Turkey slams Israeli, Egyptian ambassadors over support for unilateral Cyprus gas exploration

Published 30.07.2018 00:00
Updated 31.07.2018 17:41
Turkey slams Israeli, Egyptian ambassadors over support for unilateral Cyprus gas exploration

Ankara has lambasted the threatening remarks of the Israeli and Egyptian ambassadors to the Greek administration of southern Cyprus, who openly suggested the use of military force against Turkey in the Mediterranean, because of the country’s hydrocarbon explorations and its preventive measures toward unilateral exploitation around the island

The Turkish Foreign Ministry slammed late Monday the Israeli and Egyptian ambassadors accredited to the Greek administration of southern Cyprus late Monday for supporting the Greek side's unilateral hydrocarbon exploration in the eastern Mediterranean at a recent conference, urging the diplomats "not to exceed their authorities."

The ambassadors of both countries threatened Turkey last week with "military intervention," with Israeli ambassador Sammy Revel saying "I hope Israel will not have to carry out a military intervention against Turkey" over Turkey's reaction against south Cyprus' unilateral gas exploration activities.

Egyptian ambassador Mai Taha Muhammad also threatened to use military force against Turkey "if needed."

U.S. ambassador Cathleen Doherty also voiced support for both of the diplomats, claiming that Turkey's attitude over the matter was "unacceptable."

Calling the ambassadors' remarks, which supported the unilateral drilling being conducted by the Greek Cypriots in the Mediterranean, "unwarranted", the ministry said it was "unacceptable" that the Greek Cypriot side continued to act as it was "the sole owner of the Island" all the while "a just and lasting settlement" remains to be achieved.

"With these activities, the Greek Cypriot side disregards the inalienable rights on natural resources of the Turkish Cypriots, who are the island's co-owners," he added.

Aksoy said this attitude is far removed from any spirit of compromise and demonstrates that the Greek Cypriot administration has failed to grasp the win-win potential for economic cooperation that could result from a settlement that both the Turkish Cypriot side and Turkey have been making the "utmost" effort to achieve.

"The authorities of the Turkish Republic of Northern Cyprus (TRNC) and Turkey have, from the very beginning, been issuing the necessary warnings with regard to these irresponsible steps taken by the Greek Cypriot administration and voicing their justified concerns and indignation," Aksoy said.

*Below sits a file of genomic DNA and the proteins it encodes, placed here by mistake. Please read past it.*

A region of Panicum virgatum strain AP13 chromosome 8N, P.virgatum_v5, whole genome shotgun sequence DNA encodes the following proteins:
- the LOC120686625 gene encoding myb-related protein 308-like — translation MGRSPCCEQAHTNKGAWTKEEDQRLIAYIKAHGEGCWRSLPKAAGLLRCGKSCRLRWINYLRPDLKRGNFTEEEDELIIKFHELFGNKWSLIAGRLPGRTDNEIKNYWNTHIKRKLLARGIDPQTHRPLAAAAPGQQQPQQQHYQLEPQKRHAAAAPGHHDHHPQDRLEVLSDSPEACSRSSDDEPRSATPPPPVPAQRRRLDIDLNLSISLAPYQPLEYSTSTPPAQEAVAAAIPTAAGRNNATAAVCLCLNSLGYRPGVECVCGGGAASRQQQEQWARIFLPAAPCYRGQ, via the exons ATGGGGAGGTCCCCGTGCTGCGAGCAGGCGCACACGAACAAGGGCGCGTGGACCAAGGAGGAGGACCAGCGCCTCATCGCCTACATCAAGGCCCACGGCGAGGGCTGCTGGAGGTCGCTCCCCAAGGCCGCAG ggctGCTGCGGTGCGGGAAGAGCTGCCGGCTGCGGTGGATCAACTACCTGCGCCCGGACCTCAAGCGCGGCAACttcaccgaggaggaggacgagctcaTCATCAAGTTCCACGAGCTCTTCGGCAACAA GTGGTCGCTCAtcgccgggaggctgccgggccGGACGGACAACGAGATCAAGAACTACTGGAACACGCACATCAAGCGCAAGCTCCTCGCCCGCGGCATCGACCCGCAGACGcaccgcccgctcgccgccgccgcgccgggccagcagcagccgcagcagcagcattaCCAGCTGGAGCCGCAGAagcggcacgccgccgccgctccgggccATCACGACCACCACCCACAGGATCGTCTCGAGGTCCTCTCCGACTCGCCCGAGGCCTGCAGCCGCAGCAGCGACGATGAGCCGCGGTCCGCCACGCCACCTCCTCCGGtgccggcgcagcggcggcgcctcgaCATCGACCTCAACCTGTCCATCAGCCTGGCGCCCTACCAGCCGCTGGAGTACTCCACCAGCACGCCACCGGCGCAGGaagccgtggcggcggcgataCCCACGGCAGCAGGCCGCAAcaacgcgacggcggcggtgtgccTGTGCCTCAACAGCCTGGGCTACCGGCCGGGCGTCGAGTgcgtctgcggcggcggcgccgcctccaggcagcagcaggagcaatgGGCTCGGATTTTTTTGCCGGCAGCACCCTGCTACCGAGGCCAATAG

He said Turkey is determined to protect the rights and interests of Turkish Cypriots and to continue supporting them.

Aksoy added that Turkish Foreign Minister Mevlüt Çavuşoğlu, at a joint press conference last week during his visit to the TRNC with Turkish Cypriot President Mustafa Akıncı, once again openly stressed Turkey's determination to protect the rights of the Turkish Cypriot people.

Cyprus has been divided since 1974 when a Greek Cypriot coup was followed by violence against the island's Turks, and Ankara's intervention as a guarantor power. It has seen an on-and-off peace process in recent years, including the latest initiative in Switzerland under the auspices of guarantor countries Turkey, Greece and the U.K., collapsing in 2017.

Turkey blames the Greek Cypriot intransigence for the failure of the talks, also faulting the EU for admitting the Greek Cypriot administration into the union in 2004 although Greek Cypriot voters had recently rejected a peace deal.

Greek Cyprus has been trying to exclude the Turkish Republic of Northern Cyprus (TRNC) and Turkey, which has been conducting seismic surveys in the area and exercising its legal rights in accordance with international maritime law. The government in the south of the island has repetitively and unilaterally commissioned international energy giants like Italian ENI and French Total for hydrocarbon exploration.

Ankara's reactions and measures in the area have previously prevented these moves since it considers them to be a violation of the sovereign rights of Turkish Cyprus.

Turkey argues that it is protecting the rights derived from the international maritime law by preventing any unwarranted exploration in the area. According to the international maritime law, national territories have a continental shelf up to 200 miles while the islands have territorial waters extending up to 14 miles and some of these blocks; for instance, Block 6 in the unilaterally declared exclusive economic zone (EEZ), corresponds to Turkey's continental shelf.

In 2011, the Turkish Cypriot government called on the southern administration to cease operations run by multinational energy companies like Noble Corporation in the EEZ, whichhad been single-handedly declared without the inclusion of the north in previous negotiations.

Turkey's seismic vessel Barbaros Hayreddin has been conducting surveys in the region since 2015 when the two sides signed an agreement that gives Turkey exploration rights for 30 years.

Share on Facebook Share on Twitter